51 years later, Nigerian leaders have failed to learn from Biafra-Nigeria civil war ~ By Kalu Nwokoro Idika
I have wondered why the Eastern part of Nigeria has remained to suffer economic and infrastructural strangulation, yet no reasonable explanation resolves this problem. Instead, all I see is the existing relationship between the conqueror and the conquered.
The pitiable situation Easterners find themselves in has given them the desire and willingness to hope amidst a hopeless situation. Then I ask, should so be the case? Ask anybody who’s not from the East to show you the problem of Nigeria, you will see him pointing towards the land where the sun rises from.
Why do Nigerians chant “One Nigeria” when they don’t really want to be one? The marginalization of the Easterners in Nigeria is unspeakable. The East records zero federal presence.
After the genocide, the Nigerian government initiated what it termed the 3 Rs: Rehabilitation, Reconstruction and Reconciliation. But has there really been any of these? Has there been any reconstruction? Has there been a rehabilitation?
What of reconciliation? Far from it! A lot of Easterners are still moving about with wounds that were covered to fester. Rehabilitation is to rebuild that which was. And this points to both human and material. The Nigerian government never bothered to rebuild.
Hence, since they did not bother to rebuild, how can they reconstruct for there to be reconciliation? The war cost the East so much, both in human and material resources.
Therefore, I will be stating the obvious truth if I should say that Nigerian leaders did not learn any lesson after the bloody war between Nigeria and Biafra.
They claim equal rights to all Nigerian, yet we know for a certain that Easterners are treated as second class citizens. Thus, it has made Easterners become the proverbial bat which is neither of the earth nor of the sky.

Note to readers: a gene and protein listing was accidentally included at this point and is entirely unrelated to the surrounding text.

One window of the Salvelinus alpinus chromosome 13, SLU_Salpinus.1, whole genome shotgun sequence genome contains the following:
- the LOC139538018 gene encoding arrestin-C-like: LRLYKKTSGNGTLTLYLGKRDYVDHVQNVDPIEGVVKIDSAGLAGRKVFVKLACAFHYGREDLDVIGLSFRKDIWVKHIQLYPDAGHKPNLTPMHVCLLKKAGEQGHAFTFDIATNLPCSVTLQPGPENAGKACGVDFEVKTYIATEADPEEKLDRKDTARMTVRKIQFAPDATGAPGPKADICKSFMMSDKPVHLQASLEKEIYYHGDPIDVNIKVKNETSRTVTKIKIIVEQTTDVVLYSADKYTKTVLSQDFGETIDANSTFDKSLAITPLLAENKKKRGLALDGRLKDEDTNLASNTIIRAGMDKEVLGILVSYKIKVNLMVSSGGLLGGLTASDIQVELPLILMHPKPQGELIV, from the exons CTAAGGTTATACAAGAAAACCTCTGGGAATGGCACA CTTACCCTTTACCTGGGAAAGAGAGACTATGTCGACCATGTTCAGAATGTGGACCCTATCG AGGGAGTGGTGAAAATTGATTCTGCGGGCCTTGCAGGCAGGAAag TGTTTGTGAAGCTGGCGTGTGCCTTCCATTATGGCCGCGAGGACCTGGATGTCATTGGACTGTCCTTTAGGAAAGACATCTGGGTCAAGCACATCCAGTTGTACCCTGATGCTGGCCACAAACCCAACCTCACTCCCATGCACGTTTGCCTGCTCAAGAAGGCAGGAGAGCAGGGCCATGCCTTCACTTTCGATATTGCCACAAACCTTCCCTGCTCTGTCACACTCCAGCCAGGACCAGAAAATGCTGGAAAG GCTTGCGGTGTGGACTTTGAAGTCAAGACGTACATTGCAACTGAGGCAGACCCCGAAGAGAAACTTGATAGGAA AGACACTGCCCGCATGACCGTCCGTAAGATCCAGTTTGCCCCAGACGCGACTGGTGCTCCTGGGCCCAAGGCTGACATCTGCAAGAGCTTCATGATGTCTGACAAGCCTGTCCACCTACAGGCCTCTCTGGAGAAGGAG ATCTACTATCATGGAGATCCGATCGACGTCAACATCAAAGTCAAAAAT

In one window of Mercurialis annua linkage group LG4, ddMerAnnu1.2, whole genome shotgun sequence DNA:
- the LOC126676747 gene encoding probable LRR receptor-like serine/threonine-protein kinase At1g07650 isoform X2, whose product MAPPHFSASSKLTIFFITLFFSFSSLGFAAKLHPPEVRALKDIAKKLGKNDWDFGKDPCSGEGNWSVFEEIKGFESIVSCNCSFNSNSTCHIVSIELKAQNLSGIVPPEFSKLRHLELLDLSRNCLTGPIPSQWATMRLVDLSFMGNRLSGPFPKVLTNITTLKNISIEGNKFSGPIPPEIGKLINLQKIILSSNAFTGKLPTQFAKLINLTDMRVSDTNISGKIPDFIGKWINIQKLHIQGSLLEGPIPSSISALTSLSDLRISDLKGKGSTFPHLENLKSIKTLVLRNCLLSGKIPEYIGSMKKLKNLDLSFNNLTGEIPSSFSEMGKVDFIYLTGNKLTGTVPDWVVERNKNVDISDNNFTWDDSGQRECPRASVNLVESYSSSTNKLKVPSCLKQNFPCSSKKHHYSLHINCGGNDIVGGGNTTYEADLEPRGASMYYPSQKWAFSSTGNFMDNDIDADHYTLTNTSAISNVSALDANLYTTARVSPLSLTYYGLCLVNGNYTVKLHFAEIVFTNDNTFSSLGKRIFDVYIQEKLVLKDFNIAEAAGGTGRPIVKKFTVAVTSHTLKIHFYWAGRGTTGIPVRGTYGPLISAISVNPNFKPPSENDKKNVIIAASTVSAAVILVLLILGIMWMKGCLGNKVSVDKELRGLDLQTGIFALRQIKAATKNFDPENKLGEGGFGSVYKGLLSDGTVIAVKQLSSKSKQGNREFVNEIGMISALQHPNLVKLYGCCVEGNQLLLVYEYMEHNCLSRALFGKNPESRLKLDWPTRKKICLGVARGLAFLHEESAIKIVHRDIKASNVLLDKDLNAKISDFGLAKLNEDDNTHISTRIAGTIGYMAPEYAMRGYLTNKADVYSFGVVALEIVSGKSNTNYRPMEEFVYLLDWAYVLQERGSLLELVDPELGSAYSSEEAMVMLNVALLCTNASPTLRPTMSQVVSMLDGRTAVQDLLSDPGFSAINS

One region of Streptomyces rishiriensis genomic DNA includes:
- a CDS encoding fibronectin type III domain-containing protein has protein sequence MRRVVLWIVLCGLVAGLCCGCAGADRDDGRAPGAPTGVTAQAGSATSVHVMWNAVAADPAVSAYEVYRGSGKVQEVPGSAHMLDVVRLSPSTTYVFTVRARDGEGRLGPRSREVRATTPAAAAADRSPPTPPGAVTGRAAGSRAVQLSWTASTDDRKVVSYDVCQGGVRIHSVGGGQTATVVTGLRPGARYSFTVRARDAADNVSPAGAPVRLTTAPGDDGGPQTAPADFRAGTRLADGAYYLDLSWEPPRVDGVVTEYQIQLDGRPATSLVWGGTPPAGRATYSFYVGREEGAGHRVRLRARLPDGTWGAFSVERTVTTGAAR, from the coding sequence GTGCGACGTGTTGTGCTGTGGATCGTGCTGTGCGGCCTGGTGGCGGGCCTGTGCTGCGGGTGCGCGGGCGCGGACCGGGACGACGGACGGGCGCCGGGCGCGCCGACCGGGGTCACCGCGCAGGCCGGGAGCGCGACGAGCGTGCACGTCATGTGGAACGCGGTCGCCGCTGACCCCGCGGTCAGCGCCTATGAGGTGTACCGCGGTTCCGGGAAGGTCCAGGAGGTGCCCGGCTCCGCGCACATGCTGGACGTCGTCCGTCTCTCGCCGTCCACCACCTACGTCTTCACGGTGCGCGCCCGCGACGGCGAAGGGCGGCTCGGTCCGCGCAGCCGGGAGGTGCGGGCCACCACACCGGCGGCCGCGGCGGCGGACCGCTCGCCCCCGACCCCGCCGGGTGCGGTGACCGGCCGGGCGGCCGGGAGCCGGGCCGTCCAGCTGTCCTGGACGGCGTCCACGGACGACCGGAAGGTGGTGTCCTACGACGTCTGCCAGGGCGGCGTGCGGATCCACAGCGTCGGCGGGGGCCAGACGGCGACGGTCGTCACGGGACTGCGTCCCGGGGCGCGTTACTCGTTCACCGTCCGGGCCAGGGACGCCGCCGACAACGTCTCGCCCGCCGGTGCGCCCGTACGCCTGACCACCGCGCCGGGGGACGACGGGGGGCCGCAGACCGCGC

The thought pattern of this commentary is not anchored on pity party, far from it. But it tries to rebuke and direct, to reconstruct and to guide. The Igbo people have a popular adage: “ihe ojoo gba afo ya aghoo omenaala”.
The evil has lingered enough, and we have to bale the water now that it’s an ankle deep before the evil that will come with it will consume what’s left of Nigeria. Inconsistency and inequality is the foundation upon which Nigeria stands.
As such, there will be no amount of argument that will be tough enough to justify the unconstitutional and immoral actions of power brokers in Nigeria, as to why the Eastern region should be systematically marked off from every economic project that will better the wellbeing of it’s inhabitants.
I wonder why the hen that lays the eggs which other regions are plundering continues to beg for crumbs in order to eat and survive. Why should it be so?
A workman is deserving of his wages. 80% of the national revenue that sustains Nigeria is generated from the sweat and pain of the East, but there’s nothing much to show for it within the region. It becomes a case of monkey dey work, baboon dey chop.
Since the end of the civil war 51 years ago, the East has suffered in the hands of political demagogues who felt the Igbo people of Nigeria crossed the red line.
The Eastern part of Nigeria has been deprived and cheated in Nigeria. The East has suffered all kinds of premeditated exclusions in Nigeria’s political and economic equations.
These exclusions are quite comprehensible through the insincere actions of leaders who profess to be more Nigerian than others.
The dream of achieving one Nigeria cannot be possible in the next 200 years if the right decisions are not being made.
Kalu Nwokoro Idika is a writer and investigative journalist